Abstract The Internet Gaming Disorder (IGD) has been included in the third section of the DSM-5 as a new behavioral addiction, related to some developmental risks such as depression, anxiety, attention disorders, social phobia, behavioural disorders, low academic performance. Similar to the IGD, the Internet Addiction (AI) has also been studied as a behavioral addiction related to an uncontrolled use of the Web for the purpose of mood modulation. The Internet Addiction has in turn been correlated with numerous devlopmental risks, both in terms of internalization and externalization. Given the vulnerability of migrant populations to behavioral addiction such as gambling disorder, it is important to check whether this vulnerability also includes technological dependencies: IGD and IA. The aims of the present study are: 1) to obtain prevalence data of IGD and IA in students with a migration background, 2) to highlight any maladaptive differences related to technological dependencies in minors with a migratory background. 528 students (673.3% females), aged between 9 and 20 years old (M = 15.76; DS = 2.176), and attending secondary schools of first and second grade in 4 Italian cities, participated to a specific survey on the topic. 9.7% of the students declared that they do not have Italian citizenship. The reserch tools were: VGA Questionnaire (VGA) to measure the Internet Gaming Addiction; Internet Addiction Test (IAT), to evaluate Internet addiction; Children’s Coping Strategies Checklist – Revised 1 (CCSC-R1) to measure coping strategies in difficult situations; Interpersonal Relationship Test (TRI) to estimate the quality of social relationships in different domains. 6.1% of students without Italian citizenship meet the diagnostic criteria for IGD, compared to 2.0% of Italian participants, while there is no statistically significant difference regarding internet addiction. 4.5% of males meet the diagnostic criteria for IGD, against 1.2% of females, while the situation is the opposite with regard to internet addiction: 12.2% for females versus 8.8% of males. Regression models show that being an migrant is a likely risk factor for IGD, along with distraction and avoidant coping strategies. On the contrary, migrant status appears no to be a risk factor for Internet addiction. The results of this study seem to indicate a higher prevalence of IGD in the student population with non-Italian citizenship and confirm that the migratory background appears to be a potential risk factor for the development of the disorder.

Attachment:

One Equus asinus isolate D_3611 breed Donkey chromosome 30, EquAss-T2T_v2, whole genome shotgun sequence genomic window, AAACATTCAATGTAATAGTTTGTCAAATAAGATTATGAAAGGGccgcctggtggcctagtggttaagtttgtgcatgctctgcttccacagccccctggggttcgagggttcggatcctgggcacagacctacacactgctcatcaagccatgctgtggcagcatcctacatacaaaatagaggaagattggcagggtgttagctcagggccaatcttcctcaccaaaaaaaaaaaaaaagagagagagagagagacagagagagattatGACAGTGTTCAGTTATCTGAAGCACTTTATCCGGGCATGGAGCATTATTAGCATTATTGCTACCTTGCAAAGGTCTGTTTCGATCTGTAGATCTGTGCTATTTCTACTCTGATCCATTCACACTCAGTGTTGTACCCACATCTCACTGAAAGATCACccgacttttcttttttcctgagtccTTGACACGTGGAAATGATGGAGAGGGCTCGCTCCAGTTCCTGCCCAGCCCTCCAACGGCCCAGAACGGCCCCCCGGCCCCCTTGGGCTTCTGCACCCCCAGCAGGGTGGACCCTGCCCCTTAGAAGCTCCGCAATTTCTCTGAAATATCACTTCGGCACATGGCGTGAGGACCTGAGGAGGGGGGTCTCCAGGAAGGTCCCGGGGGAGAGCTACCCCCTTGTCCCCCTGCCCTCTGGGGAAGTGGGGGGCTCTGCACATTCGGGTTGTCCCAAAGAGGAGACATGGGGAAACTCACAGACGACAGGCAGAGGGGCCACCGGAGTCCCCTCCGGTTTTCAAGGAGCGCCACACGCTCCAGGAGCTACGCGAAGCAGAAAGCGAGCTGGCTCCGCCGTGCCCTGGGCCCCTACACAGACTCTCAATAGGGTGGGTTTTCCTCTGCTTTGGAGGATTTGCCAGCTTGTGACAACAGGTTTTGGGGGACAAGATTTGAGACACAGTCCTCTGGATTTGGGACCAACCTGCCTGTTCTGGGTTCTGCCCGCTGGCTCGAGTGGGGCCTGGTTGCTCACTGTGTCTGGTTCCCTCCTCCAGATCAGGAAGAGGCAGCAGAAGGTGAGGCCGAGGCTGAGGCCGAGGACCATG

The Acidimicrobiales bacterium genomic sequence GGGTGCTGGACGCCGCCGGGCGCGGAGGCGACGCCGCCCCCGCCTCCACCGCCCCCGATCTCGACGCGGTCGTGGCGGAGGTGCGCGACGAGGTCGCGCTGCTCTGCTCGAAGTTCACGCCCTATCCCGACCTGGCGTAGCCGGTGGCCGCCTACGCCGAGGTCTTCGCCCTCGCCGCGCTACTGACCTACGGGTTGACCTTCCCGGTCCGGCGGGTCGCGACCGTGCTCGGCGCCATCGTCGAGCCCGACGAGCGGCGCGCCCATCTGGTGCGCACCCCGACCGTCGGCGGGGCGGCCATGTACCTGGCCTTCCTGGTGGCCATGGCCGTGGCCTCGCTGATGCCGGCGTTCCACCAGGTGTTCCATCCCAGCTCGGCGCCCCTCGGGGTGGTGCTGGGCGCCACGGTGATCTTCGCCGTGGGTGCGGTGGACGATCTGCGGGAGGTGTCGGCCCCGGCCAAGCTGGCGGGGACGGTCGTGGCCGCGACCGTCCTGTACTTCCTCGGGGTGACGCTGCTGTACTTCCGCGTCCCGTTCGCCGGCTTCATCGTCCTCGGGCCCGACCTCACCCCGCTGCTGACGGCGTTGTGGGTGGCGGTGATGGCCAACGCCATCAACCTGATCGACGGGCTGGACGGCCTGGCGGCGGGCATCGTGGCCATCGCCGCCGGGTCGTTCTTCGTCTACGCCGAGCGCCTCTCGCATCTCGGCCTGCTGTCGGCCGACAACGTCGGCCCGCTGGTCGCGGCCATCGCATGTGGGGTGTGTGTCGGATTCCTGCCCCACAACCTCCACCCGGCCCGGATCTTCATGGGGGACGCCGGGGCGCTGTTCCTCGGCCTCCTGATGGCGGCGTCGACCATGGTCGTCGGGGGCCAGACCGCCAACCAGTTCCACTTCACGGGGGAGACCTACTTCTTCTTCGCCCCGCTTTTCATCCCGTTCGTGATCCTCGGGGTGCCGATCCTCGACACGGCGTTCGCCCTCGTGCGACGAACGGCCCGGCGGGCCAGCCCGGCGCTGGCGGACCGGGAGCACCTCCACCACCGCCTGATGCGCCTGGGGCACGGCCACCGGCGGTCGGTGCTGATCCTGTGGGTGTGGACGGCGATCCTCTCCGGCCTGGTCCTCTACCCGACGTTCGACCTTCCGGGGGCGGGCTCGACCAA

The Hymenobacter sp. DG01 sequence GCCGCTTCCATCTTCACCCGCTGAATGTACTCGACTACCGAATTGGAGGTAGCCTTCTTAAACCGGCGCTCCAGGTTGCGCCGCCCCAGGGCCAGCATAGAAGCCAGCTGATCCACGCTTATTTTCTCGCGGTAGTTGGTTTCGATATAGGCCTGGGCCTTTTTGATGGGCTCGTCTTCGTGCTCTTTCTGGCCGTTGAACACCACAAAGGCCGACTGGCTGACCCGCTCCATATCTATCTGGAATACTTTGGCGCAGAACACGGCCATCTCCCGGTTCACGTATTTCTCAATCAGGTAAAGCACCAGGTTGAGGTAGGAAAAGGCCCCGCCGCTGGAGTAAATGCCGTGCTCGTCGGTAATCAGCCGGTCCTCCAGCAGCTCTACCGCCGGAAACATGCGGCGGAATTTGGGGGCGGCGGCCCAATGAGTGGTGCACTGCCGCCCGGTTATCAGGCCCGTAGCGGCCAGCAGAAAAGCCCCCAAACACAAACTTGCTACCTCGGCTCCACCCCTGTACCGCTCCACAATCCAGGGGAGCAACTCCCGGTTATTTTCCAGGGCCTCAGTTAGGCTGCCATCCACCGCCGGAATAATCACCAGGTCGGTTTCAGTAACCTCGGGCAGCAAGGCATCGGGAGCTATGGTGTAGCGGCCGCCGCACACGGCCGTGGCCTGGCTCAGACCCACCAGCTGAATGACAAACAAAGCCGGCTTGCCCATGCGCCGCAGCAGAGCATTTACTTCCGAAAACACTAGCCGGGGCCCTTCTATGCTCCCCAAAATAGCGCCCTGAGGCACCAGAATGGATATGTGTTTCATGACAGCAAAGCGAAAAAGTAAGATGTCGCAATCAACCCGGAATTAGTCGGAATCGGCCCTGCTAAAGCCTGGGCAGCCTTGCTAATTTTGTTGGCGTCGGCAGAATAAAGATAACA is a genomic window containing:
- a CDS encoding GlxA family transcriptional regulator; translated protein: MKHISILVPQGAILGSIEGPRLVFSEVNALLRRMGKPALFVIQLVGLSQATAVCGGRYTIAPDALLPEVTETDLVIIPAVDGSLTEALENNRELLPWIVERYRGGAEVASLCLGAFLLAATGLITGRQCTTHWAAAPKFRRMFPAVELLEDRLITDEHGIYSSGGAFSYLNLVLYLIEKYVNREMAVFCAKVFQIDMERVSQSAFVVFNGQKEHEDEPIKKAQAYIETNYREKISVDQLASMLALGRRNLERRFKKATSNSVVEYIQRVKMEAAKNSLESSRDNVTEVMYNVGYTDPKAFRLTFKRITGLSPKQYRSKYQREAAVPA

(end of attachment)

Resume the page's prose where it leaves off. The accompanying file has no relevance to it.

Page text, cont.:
Keywords: Internet addiction, internet gaming disorder, migration, developmental risk.